The Sun is entering the most active part of its 11-year cycle, unleashing powerful solar flares, coronal mass ejections, and streams of energetic particles in every direction — including toward our own humble Earth. Just earlier this month, a massive hole opened up in the Sun's atmosphere, allowing copious amounts of solar wind to escape.
And on Thursday, NASA's Solar Dynamics Observatory encountered the biggest solar flare recorded since at least 2017, which was powerful enough to knock out radio communication here on Earth for two hours in parts of the US and other locations around the world, the Associated Press reports.
According to the National Oceanic and Atmospheric Administration's Space Weather Prediction Center, it's "likely one of the largest solar radio events ever recorded."
Scientists have long warned that powerful solar storms could wreak havoc with electric equipment on Earth. They can cause train signals to go haywire, mess with entire power grids, and even kill satellites in Earth's orbit.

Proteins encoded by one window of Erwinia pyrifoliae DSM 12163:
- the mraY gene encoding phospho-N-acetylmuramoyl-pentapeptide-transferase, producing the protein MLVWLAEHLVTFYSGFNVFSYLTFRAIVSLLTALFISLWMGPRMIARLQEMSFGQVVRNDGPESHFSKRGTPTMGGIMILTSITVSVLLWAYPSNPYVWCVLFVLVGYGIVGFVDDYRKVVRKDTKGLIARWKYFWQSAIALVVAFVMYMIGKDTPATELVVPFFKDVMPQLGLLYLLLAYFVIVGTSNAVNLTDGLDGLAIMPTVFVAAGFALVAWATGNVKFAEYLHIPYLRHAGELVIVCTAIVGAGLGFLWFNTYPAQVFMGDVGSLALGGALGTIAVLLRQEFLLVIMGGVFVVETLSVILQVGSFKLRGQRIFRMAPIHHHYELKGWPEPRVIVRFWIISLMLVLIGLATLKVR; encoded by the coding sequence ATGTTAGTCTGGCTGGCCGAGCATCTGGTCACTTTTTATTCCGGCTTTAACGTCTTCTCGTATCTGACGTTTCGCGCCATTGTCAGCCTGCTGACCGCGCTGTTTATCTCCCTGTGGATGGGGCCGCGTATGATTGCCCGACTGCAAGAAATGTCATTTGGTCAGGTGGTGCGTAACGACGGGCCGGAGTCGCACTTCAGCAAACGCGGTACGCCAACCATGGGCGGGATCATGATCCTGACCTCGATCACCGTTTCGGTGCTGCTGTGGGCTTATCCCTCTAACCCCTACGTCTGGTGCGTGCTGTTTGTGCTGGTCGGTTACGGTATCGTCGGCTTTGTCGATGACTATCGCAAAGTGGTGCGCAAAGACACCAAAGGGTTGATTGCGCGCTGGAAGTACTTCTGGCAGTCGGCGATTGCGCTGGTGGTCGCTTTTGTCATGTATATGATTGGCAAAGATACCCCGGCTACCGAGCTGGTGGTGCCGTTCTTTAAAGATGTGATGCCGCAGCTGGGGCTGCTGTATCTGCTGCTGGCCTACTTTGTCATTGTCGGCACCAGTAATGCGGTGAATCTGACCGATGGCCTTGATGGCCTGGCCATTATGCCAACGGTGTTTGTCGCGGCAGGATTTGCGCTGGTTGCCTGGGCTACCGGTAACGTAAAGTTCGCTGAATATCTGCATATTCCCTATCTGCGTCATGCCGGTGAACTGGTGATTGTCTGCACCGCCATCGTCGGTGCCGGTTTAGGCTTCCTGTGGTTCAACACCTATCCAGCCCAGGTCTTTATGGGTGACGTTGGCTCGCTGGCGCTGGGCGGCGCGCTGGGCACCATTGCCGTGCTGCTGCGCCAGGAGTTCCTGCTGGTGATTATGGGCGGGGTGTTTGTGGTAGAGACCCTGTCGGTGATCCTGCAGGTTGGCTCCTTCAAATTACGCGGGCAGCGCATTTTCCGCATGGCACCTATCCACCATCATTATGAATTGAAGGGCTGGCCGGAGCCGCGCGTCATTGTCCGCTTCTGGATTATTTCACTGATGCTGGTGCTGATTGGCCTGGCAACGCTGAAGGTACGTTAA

Earlier this year, professor of physics and astronomy at George Mason University Peter Becker went as far as saying that a particularly intense solar storm could trigger an "internet apocalypse," potentially plunging the globe into a "worldwide recession."
Scientists are predicting that the Sun will hit the apex of its 11-year cycle, or solar maximum, sometime in 2025, suggesting that we're in for many more solar flares like it in the near future.
More on solar flares: The Sun Just Blasted the Earth With an Enormous Solar Flare
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